originally, in all
probability, and that the
domes and their finials
belong to the 18
th

century. (Narain 1993:
41)
1735 A document carrying the
seal of the Qazi of
Fyzabad mentioned that a serious riot had taken place between Hindus
and Muslims over the Masjid built by the emperor of Delhi, during the
times of Burhan-ul-Mulk Saadat Ali Khan, the first Nawab of Oudh (1707-
1736) over the possession of this mosque (quoted in Vishva Hindu
Parishad 1991: 26).
1751 Maratha documents show that one of the main objectives of Maratha
operations and policy in North India was the liberation of the sacred
cities of Ayodhya, Varanasi and Prayag. In the year 1751 Maratha armies
led by Malhar rao Holkar, at the invitation of Safdarjang, the second
Nawab of Oudh, defeated the Pathan forces in Doab. Immediately after
his victory, Malhar rao Holkar requested Safdarjang to handover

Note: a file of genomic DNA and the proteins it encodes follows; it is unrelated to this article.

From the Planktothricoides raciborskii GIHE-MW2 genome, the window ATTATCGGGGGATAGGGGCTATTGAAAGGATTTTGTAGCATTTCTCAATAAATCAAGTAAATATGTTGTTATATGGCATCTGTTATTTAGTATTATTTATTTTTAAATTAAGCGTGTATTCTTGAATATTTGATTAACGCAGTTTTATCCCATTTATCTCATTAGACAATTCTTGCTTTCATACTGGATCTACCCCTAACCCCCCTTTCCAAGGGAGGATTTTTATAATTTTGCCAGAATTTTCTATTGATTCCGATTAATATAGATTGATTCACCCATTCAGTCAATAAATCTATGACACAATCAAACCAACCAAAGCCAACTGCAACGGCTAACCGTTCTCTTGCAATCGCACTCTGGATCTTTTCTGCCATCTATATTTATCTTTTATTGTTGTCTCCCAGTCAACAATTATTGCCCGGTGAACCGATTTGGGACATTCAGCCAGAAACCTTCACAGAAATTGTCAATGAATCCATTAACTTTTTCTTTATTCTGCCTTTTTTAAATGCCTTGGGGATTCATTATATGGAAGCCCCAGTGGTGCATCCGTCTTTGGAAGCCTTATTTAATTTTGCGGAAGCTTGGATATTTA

Ayodhya, Kashi and Prayag to the Peshwa. (Srivastava 1954, quoted in
Vishva Hindu Parishad 1991: 26)
A Timeline of Ayodhy / p. 27
1756-57 When in 1756 the third Nawab Shujauddaula invited Maratha help
against impending Afghan invasion, the Maratha agent of the Court of
Oudh demanded the transfer of these three holy places including
Ayodhya Ultimately in July 1757, Shujauddaula agreed to transfer the
holy cities of Ayodhya and Kashi to the Maratha leader Raghoba. But the
transfer could not be implemented as Maratha armies got entangled in
the conquest of the Punjab ... (Vishva Hindu Parishad 1991: 26-27).
1759-60 Persian author Chhatraman (i) Ds Kyastha Rizdah, in Chihr
Gulshan, observed: Oudh is an ancient city. It is the birth-place of Rj
Rmachandra, who was one of the ten Avatra-s, that is, a perfect
manifestation of God. Sit was married to him. (Quoted in Narain 1993:
18)
1766-71 The Austrian Jesuit Joseph Tieffenthaler travelled to India in the 1740s
and stayed on till his death, adding to his missionary activities a detailed
geographical study of the country, stayed in Awadh in 1766-71. A few
extracts from his Descriptio Indiae, chapter The Province of Oude:
Avad called Adjudea by well-read Hindus is a city of the
remotest antiquity.
Today, this city is not much populated;
There was here a temple constructed on the rivers higher
bank; but Aurengzebe, always mindful of spreading the sect